Joanna’s high social status also makes clear that the women who traveled with Jesus were not included simply to perform domestic tasks. In fact, Richard Bauckham argues that it is “quite mistaken to suppose that the women [in Luke 8:1–3] are assigned, within the community of Jesus’s disciples, the kind of gender-specific roles that women played in the ordinary family situation.” A woman of Joanna’s status would have had servants back home to cook and clean for her. Rather, the wealthy women among Jesus’s disciples funded his mission.
The women who traveled with Jesus were not included simply to perform domestic tasks.
Of course, this doesn’t mean they never got their hands dirty. Jesus taught his followers again and again that serving others is intrinsic to discipleship. He even got down on his knees and washed their feet (John 13:1–17). But Luke’s naming of Joanna, in particular, undermines the idea that the women were brought along to keep house for the men.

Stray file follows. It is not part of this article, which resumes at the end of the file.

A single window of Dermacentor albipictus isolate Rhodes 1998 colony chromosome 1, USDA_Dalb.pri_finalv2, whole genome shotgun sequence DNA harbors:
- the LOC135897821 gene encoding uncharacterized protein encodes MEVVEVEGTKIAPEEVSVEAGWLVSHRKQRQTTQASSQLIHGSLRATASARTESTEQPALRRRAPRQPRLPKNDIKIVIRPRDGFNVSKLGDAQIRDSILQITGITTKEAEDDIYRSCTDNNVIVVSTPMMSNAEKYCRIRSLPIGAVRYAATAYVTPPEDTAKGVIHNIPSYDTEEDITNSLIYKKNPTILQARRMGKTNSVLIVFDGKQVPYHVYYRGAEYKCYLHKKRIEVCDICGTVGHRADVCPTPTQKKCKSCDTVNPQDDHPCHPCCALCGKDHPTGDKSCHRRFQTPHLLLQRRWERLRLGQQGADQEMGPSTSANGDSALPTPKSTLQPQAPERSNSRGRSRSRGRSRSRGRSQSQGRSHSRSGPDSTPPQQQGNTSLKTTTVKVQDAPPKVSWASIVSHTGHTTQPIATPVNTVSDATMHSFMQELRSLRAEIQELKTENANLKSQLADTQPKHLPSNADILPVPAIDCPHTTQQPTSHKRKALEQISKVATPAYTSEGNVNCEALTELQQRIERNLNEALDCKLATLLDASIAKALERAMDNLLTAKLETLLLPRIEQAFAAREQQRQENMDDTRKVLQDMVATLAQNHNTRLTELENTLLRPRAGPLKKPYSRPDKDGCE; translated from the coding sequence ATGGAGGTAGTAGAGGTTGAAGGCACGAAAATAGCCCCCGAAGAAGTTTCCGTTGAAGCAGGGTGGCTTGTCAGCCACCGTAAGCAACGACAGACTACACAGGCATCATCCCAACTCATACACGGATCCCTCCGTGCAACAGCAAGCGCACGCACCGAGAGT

How do we see Jesus through Joanna’s eyes? We see him as the One who chooses people from his enemy’s court to serve in his kingdom. We see him as the One for whom all status must be sacrificed, all friends in high places left behind, the One on whom our money should be spent, the One for whom we must risk everything.
Did Jesus have female disciples? Yes, he absolutely did. The women Luke mentions in Luke 8:1–3 are among “those who from the beginning were eyewitnesses and ministers of the word” (Luke 1:2). And 2,000 years later, wherever the Gospels are read all over the world, their stories are told.